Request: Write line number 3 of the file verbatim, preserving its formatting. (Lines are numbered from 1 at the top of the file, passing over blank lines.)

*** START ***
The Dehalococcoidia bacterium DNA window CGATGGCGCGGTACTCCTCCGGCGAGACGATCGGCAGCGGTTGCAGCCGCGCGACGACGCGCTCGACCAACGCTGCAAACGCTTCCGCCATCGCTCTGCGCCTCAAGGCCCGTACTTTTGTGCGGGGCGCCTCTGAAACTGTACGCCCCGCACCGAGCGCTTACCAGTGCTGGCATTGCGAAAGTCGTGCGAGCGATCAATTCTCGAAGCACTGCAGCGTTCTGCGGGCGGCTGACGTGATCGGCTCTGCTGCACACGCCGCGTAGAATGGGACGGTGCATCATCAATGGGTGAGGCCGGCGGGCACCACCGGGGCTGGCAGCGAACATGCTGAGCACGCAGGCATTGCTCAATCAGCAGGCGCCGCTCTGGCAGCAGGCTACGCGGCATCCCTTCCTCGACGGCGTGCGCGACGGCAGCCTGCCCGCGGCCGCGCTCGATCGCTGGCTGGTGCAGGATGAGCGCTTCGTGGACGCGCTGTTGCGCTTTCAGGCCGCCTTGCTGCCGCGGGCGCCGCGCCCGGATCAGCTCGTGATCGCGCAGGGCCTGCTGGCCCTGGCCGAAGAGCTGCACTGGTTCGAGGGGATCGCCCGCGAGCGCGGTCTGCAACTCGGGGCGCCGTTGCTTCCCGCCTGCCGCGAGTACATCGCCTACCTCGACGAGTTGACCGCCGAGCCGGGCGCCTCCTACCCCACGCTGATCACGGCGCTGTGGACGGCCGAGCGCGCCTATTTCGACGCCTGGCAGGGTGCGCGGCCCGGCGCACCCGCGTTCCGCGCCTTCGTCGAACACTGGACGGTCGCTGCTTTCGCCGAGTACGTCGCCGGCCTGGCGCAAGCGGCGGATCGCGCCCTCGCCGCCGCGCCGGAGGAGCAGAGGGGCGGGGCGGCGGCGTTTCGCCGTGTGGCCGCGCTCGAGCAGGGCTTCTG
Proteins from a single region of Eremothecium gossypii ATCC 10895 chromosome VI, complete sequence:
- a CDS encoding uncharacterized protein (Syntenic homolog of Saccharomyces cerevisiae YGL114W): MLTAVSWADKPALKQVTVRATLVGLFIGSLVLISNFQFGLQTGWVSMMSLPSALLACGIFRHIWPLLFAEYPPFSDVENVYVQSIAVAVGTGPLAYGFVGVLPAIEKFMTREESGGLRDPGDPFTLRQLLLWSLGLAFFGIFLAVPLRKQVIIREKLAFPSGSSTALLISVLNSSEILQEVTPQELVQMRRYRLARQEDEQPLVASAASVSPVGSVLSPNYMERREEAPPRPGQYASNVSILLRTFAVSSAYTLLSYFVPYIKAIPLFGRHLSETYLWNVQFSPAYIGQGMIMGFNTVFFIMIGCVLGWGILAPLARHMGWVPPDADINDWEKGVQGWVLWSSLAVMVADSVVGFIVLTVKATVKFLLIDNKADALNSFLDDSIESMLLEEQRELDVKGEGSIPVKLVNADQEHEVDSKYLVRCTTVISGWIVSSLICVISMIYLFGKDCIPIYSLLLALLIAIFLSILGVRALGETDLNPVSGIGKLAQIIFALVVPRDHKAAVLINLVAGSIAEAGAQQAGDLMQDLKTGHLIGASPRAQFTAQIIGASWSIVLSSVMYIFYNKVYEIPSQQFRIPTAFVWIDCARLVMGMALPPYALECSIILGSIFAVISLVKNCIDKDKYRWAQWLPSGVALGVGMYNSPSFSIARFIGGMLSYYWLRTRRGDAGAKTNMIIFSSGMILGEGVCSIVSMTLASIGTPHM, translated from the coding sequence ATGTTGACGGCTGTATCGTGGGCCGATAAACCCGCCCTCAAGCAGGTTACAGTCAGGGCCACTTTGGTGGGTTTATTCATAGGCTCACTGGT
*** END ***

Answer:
- a CDS encoding uncharacterized protein (Syntenic homolog of Saccharomyces cerevisiae YGL114W): MLTAVSWADKPALKQVTVRATLVGLFIGSLVLISNFQFGLQTGWVSMMSLPSALLACGIFRHIWPLLFAEYPPFSDVENVYVQSIAVAVGTGPLAYGFVGVLPAIEKFMTREESGGLRDPGDPFTLRQLLLWSLGLAFFGIFLAVPLRKQVIIREKLAFPSGSSTALLISVLNSSEILQEVTPQELVQMRRYRLARQEDEQPLVASAASVSPVGSVLSPNYMERREEAPPRPGQYASNVSILLRTFAVSSAYTLLSYFVPYIKAIPLFGRHLSETYLWNVQFSPAYIGQGMIMGFNTVFFIMIGCVLGWGILAPLARHMGWVPPDADINDWEKGVQGWVLWSSLAVMVADSVVGFIVLTVKATVKFLLIDNKADALNSFLDDSIESMLLEEQRELDVKGEGSIPVKLVNADQEHEVDSKYLVRCTTVISGWIVSSLICVISMIYLFGKDCIPIYSLLLALLIAIFLSILGVRALGETDLNPVSGIGKLAQIIFALVVPRDHKAAVLINLVAGSIAEAGAQQAGDLMQDLKTGHLIGASPRAQFTAQIIGASWSIVLSSVMYIFYNKVYEIPSQQFRIPTAFVWIDCARLVMGMALPPYALECSIILGSIFAVISLVKNCIDKDKYRWAQWLPSGVALGVGMYNSPSFSIARFIGGMLSYYWLRTRRGDAGAKTNMIIFSSGMILGEGVCSIVSMTLASIGTPHM, translated from the coding sequence ATGTTGACGGCTGTATCGTGGGCCGATAAACCCGCCCTCAAGCAGGTTACAGTCAGGGCCACTTTGGTGGGTTTATTCATAGGCTCACTGGT